American Literature of the Sea and Great Lakes
CALM AT SUNSET, CALM AT DAWN (1989). The second novel of Paul Watkins (1964-?) tells of one man’s coming-of-age at sea. Despite the wishes of his fisherman father, twenty-year-old James Pfeiffer, newly expelled from college, signs aboard a decrepit scallop trawler out of Newport, Rhode Island, hoping to discover the lure that the sea has for his father and other men. There he performs backbreaking, often dangerous work with men, each of whom reveals some sort of sordid past or secret and is using the sea as a personal escape or as therapy. He suffers physically, emotionally, and mentally as he attempts to fit in and discover what meaning the sea has for him. The often brutal lessons are revealed in graphic, frequently gory, first- person detail as the reader comes to know life aboard a scallop trawler.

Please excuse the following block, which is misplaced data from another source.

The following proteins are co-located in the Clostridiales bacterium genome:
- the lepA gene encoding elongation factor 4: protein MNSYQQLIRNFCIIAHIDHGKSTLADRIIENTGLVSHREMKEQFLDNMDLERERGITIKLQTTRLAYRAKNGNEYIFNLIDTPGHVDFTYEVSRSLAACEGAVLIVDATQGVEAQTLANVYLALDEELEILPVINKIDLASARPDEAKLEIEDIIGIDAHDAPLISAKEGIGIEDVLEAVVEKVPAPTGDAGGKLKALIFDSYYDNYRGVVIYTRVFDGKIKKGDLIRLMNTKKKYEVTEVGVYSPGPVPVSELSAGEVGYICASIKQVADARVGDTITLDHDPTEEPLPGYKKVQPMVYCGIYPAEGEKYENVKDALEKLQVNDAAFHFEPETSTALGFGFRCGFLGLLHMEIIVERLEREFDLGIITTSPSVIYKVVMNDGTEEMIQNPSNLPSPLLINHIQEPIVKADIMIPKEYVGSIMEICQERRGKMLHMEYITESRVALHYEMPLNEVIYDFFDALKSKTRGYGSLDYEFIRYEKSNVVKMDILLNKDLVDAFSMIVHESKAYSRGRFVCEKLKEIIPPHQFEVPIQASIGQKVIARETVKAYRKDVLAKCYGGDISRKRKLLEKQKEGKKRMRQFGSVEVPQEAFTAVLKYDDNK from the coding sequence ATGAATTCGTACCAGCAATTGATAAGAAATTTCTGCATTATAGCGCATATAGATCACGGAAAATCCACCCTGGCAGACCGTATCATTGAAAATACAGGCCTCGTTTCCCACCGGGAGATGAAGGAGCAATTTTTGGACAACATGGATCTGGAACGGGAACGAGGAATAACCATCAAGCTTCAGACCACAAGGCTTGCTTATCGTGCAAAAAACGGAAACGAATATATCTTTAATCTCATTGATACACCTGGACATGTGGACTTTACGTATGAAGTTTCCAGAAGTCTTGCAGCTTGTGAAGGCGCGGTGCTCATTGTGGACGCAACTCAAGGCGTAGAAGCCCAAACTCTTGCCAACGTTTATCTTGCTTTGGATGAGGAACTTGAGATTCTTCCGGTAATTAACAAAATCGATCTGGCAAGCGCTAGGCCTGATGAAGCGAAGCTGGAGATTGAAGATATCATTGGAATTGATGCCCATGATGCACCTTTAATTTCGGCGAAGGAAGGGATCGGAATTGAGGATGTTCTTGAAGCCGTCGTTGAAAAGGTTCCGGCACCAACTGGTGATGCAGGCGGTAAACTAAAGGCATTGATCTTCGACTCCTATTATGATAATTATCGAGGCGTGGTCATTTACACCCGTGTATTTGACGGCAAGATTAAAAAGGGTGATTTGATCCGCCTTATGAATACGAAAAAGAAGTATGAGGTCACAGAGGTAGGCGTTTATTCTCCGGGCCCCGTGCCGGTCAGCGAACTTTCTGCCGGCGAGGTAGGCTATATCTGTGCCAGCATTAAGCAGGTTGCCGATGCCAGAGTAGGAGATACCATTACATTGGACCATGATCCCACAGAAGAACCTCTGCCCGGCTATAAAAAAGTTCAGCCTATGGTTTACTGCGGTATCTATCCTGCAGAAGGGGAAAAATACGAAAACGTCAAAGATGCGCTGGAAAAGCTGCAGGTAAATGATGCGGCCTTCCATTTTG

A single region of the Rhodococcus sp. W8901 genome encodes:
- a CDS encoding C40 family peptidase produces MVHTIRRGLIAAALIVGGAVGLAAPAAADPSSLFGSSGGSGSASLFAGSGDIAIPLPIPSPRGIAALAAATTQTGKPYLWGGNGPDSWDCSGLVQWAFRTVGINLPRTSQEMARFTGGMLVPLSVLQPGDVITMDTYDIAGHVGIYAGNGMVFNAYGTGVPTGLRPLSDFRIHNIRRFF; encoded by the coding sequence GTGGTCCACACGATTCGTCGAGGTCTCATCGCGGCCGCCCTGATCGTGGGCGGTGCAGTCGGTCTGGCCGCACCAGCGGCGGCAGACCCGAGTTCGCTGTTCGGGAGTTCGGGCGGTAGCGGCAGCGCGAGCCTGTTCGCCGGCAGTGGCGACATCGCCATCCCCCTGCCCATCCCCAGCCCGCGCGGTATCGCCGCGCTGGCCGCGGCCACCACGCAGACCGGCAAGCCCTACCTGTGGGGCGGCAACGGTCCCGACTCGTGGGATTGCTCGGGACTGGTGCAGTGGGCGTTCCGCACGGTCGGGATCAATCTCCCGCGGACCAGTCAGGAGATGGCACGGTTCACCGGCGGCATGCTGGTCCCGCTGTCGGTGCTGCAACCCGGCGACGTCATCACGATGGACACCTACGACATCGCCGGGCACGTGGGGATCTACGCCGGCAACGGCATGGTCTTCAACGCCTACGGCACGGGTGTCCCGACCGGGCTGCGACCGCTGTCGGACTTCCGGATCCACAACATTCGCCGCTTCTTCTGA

Son of Welsh parents, Watkins writes from firsthand experience. His father, an oceanography professor, introduced him early to Narragansett Bay when the family lived in Saunderstown, Rhode Island. As a child, Watkins, who had attended school in England, gloried in life on the water and the absence of uniforms. While a student at Yale, Watkins spent summer vacations working out of Newport, first on a trapboat that made daily trips tending semipermanent fixed nets and later mostly on scallop trawlers. Throughout his trips, he kept a diary and took notes, which he incorporated into this book two years later.
Calm at Sunset, Calm at Dawn was awarded Britain’s 1989 Encore Prize for best second novel and was made into a Hallmark Hall of Fame movie, Calm at Sunset, in 1996.
Ellen L. Madison